Buchholz looks into upping his tempo

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Buchholz looks into upping his tempo

FORT MYERS, Fla. Wednesdays scheduled offday fell on Clay Buchholzs scheduled day to pitch. So, he started the Triple-A game against a Rays squad just one of the benefits of pitching in minor league games.

Buchholz faced six batters in his first inning, recording five outs on 13 pitches, 11 strikes, with a hit and a strikeout. Odd pitching lines like that are another benefit of these outings.

Another benefit is that it allowed Buchholz to get in some necessary work. He pitched six innings, facing 27 batters, allowing 5 runs, four earned, on six hits, with two home runs, a walk and four strikeouts. He threw 89 pitches, 57 for strikes.

While it wasnt the cleanest of outings for Buchholz, he got what he needed from the outing.

Yeah, absolutely, he said. My first deal was to go out there and throw a lot of changeups. If I missed with it, throw it again. And unfortunately I did that a couple of times back-to-back and threw them both balls behind in the count. First inning felt really good, like everything was going as planned, and then had a couple of long innings after that. But the way I finished I felt really good about it.

It was after one of those long innings that pitching coach Bob McClure made a suggestion to Buchholz.

He got better increasing his tempo as he went along, McClure said.

The result?

Good stuff. I think he can work quicker and be more effective. And we talked about it, and he said it too.

Could a quicker tempo help Buchholz be more effective?

I dont know, but I would bet it would, McClure said. Just guessing, I think theres more flow there if you do it that way. Ive seen some guys real slow. Rick Sutcliffe was slow and a great pitcher. Mike Hargrove as a hitter was real slow but good hitter. Ive seen guys work slow and be good pitchers.

It can be a fine line to get a pitcher to change his tempo, possibly taking him out of his routine. But they payoff can be worth it.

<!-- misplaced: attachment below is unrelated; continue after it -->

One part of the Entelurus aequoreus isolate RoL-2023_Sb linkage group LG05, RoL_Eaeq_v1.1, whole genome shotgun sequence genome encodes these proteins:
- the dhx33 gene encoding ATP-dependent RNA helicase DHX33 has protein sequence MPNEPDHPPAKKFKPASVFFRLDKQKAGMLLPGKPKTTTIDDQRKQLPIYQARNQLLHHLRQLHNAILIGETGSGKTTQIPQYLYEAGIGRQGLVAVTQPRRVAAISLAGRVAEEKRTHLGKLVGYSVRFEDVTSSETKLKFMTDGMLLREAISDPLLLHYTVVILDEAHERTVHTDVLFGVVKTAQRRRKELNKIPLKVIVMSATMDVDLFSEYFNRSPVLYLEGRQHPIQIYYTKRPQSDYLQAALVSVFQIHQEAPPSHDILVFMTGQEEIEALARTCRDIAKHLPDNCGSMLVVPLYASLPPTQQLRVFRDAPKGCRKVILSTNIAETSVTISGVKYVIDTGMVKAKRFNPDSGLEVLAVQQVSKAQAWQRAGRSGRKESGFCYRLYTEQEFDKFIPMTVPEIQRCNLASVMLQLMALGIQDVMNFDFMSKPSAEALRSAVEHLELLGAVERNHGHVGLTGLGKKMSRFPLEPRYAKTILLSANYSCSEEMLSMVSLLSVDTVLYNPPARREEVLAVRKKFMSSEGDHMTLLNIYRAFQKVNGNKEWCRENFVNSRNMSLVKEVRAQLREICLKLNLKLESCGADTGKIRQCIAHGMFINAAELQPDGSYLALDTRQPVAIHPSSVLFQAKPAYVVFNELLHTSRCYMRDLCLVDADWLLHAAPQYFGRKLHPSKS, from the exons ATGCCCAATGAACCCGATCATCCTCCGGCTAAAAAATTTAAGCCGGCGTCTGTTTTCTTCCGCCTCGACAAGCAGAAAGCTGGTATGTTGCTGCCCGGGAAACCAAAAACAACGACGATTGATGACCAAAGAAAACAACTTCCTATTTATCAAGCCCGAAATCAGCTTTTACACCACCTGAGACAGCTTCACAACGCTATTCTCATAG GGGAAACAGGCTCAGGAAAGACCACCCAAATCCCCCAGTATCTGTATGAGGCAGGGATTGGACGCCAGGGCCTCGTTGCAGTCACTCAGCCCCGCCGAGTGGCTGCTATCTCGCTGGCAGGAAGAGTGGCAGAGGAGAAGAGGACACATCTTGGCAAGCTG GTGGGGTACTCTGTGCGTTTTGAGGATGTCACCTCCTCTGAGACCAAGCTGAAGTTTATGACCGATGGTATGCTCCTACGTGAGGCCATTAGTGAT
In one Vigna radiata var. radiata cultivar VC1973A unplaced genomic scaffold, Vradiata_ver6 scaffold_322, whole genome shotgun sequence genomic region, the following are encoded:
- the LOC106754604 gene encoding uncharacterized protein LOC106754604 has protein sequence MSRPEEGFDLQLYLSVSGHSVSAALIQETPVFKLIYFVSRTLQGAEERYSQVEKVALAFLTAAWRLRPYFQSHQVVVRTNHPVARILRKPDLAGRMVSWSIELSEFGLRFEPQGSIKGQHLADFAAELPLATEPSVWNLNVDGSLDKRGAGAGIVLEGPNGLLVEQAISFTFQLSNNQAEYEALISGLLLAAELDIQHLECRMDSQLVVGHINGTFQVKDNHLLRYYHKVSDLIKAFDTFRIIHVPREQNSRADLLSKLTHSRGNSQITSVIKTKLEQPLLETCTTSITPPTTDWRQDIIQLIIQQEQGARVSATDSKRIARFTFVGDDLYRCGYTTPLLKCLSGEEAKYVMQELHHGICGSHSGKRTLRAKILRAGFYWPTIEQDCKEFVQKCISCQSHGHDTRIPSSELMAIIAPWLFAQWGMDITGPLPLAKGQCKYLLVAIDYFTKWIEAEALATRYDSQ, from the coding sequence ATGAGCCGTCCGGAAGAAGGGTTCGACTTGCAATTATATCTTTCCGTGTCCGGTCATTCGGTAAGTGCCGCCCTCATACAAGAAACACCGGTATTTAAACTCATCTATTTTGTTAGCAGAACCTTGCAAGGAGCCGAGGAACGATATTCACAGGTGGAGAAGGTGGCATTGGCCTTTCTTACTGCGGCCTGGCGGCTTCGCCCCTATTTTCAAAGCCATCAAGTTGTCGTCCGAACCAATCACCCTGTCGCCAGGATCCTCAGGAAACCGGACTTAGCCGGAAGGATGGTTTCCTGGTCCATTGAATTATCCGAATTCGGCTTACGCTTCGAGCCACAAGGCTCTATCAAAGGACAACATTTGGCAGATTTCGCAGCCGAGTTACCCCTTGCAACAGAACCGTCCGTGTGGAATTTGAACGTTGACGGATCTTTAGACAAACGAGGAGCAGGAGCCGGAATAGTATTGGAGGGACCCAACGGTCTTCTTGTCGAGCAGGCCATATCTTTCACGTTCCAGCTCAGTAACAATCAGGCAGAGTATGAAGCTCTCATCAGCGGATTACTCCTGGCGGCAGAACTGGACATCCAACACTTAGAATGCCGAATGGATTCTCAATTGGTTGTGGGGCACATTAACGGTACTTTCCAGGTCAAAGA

Ive seen him pitch better when hes quicker, McClure said. When hes slower it doesnt seem as good. And I think it has something to do with the rhythm of his delivery, too -- when he thinks about getting the sign earlier, getting the pitch earlier, getting on the same page as the catcher earlier. At least from the windup it looks like theres more rhythm. When he goes real slow it almost looks like he starts and stops and goes again.

Im not sure if theyre connected but it sure looked like it today because after we talked about it he got seven outs in one inning on 18 pitches. He faced 10 guys in about 29 pitches. There was one hit in there, but he faced 10 guys and got nine of them out on less than 30 pitches, whereas the two innings before that it wasnt like that.

All we talked about was can you take less time in between pitches? And he said, Yes I can. Why, am I too slow? And I said I think so.

Those last couple innings felt like the ball was coming out of my hand a lot better than it was the first four innings, Buchholz said. Sped everything up a little bit delivery-wise. Felt like mechanics were a little bit better. Yeah, the body feels good.

It was Buchholzs sixth outing of the season, including minor league games. He is confident he is where he needs to be, unlike last season when he didnt feel prepared to start the season.

Yeah, just being able to do all the work in between and not having any ill effects from last year has helped out a lot, he said. Just knowing that each one of my pitches has been good at least one or two days throughout the spring. So think its just repetition now and getting to where I can throw the changeup in any count like I have been for the last couple seasons. I think once I get to that point I thin everything else sort of follows it.

Now, its just a matter of being ready for the start of the season.

I think just get ready for that first game of the season, mentally be ready, he said. Start with strike one and go from there. I think thats everybodys key. Throw strike one and then work your way to the hitter getting themselves out. Thats just my number one thought, going deep in the games.

Twitter reacts to Isaiah Thomas' cryptic eyeball emoji tweet